I ooched around the little shopping centre, which is quite nice (I wish we had one like it in Colchester) but it wasn't all that exciting. I bought some Läkerol, in the process making the useful discovery that they cost almost exactly twice as much in Sweden as they do if I buy them in bulk from Amazon.co.uk. I was hoping I could buy presents for my daughters, but the clothes in the shops all seemed to be promising except for a dash too much frump. No way would my daughters wear anything frumpy, so that was that. I did see something I know one of them would have liked, but it was too "no daughter of mine is wearing that!" for me to invest in.
I wandered around in the rain some more then found somewhere to have lunch. It was steak and roast potatoes, and was very reasonably priced. It probably passes for fast food in Sweden, but I liked it. I shall remember Mamma Mia's should I even find myself in a similar situation in Skövde.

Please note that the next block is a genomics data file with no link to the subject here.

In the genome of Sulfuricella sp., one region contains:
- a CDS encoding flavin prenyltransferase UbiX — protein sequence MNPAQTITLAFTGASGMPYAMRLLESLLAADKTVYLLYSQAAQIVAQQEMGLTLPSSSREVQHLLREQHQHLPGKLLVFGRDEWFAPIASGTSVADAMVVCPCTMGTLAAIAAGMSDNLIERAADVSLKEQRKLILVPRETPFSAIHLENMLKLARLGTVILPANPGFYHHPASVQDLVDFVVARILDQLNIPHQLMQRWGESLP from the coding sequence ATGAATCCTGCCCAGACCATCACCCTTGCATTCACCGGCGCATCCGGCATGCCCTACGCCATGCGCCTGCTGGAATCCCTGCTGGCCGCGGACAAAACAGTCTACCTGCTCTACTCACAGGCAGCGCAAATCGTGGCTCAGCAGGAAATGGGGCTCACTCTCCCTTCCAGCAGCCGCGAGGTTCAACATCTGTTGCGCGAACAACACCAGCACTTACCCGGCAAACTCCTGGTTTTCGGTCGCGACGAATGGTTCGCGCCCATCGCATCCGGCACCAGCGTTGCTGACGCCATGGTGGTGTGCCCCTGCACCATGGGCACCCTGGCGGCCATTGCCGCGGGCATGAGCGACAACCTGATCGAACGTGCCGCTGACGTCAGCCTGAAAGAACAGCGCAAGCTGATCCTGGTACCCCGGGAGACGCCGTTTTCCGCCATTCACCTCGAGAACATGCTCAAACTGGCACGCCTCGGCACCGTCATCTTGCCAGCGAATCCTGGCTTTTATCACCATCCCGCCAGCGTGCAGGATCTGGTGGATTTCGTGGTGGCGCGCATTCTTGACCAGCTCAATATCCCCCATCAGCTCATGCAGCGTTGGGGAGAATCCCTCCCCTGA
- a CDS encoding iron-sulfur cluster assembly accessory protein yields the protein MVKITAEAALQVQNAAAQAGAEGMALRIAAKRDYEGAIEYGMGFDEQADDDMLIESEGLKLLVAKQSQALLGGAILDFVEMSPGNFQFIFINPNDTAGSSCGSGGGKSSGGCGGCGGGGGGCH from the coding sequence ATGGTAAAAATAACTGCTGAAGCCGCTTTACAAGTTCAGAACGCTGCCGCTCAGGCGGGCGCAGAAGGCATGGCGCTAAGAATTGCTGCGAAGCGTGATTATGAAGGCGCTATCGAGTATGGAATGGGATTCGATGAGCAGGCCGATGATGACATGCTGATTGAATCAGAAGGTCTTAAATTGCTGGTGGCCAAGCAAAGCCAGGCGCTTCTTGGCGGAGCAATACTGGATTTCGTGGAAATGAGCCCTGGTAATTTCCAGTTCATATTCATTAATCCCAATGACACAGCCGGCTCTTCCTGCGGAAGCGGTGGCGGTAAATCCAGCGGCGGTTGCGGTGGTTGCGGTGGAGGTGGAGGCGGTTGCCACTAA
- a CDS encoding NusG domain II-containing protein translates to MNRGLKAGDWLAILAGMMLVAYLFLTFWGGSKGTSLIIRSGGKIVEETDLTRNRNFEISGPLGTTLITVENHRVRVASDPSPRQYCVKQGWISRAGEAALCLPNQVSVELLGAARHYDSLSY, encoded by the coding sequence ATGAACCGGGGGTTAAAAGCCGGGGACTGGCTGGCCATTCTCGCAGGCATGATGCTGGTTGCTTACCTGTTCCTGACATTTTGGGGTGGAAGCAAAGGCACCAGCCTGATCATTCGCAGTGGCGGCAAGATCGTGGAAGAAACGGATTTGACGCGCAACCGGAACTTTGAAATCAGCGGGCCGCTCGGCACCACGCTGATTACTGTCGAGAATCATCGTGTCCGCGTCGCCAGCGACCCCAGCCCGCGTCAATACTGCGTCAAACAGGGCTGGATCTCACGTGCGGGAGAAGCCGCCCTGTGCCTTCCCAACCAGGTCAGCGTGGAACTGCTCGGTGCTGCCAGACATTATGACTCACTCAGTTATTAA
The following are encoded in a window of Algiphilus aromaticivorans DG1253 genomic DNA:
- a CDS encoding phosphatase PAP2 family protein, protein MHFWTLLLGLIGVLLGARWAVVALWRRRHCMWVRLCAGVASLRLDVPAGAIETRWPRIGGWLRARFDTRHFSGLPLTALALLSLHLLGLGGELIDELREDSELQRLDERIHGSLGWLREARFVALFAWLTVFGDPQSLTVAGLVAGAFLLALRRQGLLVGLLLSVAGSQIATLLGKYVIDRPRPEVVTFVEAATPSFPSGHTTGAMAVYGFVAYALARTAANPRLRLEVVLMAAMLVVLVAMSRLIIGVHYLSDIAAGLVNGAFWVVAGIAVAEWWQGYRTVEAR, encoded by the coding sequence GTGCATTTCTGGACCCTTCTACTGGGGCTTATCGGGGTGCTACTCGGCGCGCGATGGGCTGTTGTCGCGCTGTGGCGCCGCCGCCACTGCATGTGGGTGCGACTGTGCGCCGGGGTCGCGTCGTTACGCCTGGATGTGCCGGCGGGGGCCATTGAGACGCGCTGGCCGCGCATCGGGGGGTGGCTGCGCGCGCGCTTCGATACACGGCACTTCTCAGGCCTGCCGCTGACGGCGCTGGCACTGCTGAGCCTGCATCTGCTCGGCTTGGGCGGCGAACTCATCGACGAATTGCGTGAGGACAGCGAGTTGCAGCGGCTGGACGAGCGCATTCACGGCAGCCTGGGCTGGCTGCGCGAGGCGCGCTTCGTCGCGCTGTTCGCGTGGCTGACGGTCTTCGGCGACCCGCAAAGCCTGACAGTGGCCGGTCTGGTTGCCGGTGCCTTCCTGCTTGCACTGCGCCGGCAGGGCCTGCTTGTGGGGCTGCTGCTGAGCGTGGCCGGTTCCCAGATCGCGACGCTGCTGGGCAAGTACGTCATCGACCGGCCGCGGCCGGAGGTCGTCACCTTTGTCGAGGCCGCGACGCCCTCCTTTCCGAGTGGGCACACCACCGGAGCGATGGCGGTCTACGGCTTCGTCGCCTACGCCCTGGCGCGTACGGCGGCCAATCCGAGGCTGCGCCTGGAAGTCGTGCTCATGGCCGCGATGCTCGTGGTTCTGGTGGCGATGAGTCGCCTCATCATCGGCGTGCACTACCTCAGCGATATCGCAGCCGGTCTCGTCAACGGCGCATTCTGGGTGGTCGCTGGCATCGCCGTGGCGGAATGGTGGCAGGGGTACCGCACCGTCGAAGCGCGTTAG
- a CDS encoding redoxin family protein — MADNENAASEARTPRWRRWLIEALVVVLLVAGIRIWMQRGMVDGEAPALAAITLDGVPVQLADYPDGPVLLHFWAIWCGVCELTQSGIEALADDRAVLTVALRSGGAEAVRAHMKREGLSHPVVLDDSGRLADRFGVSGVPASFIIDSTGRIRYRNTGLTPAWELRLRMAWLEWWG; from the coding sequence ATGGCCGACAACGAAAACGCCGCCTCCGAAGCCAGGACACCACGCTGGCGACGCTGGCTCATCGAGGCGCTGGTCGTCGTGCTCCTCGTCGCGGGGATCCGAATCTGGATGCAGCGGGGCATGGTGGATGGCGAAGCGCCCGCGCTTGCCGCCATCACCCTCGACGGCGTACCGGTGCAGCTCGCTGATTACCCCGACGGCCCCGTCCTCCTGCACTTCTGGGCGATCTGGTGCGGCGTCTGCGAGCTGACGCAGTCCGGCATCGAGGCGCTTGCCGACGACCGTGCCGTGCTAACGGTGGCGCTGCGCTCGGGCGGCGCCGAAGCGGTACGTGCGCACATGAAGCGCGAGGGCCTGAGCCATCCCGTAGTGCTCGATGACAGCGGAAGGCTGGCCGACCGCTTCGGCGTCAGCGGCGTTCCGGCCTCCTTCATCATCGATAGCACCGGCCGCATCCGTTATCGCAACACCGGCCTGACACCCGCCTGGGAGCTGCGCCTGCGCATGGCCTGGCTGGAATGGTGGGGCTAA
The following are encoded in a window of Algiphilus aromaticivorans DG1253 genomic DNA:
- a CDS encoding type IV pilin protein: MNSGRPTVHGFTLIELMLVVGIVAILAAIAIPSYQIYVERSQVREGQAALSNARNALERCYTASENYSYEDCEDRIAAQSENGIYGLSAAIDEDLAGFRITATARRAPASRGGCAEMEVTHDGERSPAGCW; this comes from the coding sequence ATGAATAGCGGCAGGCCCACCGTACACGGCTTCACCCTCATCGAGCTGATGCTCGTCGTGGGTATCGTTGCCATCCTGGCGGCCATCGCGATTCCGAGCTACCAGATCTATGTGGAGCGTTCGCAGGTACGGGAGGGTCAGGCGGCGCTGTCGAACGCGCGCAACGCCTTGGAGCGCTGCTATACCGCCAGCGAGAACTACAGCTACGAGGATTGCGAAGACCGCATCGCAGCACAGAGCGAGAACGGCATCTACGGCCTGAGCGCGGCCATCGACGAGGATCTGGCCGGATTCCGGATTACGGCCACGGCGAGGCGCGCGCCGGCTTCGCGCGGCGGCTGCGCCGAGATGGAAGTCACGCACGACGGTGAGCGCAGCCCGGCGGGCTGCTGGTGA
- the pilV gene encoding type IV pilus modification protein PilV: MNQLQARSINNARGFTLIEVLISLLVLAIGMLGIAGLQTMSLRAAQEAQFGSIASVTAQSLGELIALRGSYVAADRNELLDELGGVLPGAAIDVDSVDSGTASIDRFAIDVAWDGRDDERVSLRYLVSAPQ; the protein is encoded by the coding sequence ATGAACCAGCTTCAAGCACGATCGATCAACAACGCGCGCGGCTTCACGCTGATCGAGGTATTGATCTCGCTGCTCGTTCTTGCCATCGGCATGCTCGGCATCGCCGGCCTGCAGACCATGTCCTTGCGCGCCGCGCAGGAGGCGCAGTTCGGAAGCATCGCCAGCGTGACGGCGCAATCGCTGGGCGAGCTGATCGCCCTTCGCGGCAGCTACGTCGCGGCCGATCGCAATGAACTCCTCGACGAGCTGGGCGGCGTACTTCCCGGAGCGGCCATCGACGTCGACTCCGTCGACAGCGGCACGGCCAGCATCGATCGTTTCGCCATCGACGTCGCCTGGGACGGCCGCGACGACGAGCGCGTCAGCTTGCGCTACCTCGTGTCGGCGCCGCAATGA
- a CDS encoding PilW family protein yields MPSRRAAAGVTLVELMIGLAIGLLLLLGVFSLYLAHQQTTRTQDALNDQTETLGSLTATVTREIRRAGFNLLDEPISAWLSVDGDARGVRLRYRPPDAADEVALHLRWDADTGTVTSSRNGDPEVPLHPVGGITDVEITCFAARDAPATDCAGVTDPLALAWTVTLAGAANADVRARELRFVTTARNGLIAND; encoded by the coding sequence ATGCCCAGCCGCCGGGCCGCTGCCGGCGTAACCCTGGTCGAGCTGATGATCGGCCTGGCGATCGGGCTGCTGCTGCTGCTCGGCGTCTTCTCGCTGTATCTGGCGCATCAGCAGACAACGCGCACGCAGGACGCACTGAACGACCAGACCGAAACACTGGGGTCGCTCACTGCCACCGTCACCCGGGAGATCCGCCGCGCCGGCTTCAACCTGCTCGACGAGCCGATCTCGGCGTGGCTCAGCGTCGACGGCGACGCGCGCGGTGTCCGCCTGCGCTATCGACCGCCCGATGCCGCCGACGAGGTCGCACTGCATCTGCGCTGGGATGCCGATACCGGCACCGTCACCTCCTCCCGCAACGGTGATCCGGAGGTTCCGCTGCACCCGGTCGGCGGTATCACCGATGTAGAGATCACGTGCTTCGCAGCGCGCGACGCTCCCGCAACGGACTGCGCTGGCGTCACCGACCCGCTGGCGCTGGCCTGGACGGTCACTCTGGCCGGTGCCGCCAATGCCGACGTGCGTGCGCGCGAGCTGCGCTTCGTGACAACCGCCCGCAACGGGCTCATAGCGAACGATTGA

After that, I went to the conference hall to look around the exhibition. I'd forgotten my entry pass, but bumped into a friend, Souvik Mukherjee, who was just leaving, so he loaned me his. The Sweden Game Arena had now been opened to the public, and there were queues of Skövde children waiting patiently to try VR games. It was difficult to move at times, although the people in cosplay seemed to have a worse time of because of their props. I was quite impressed by the laptop-backpack that MSi have developed to allow people to use VR without having to cable themselves to a PC. The battery life is 90 minutes, but there are two of them so they can be hot-swapped while playing. That's assuming you're going to be playing a VR game for 90 minutes, of course.
I left after about 20 minutes, bumped into Souvik again, and we spent the next three hours chatting in the hotel. Warren Spector reappeared just as I was about to leave.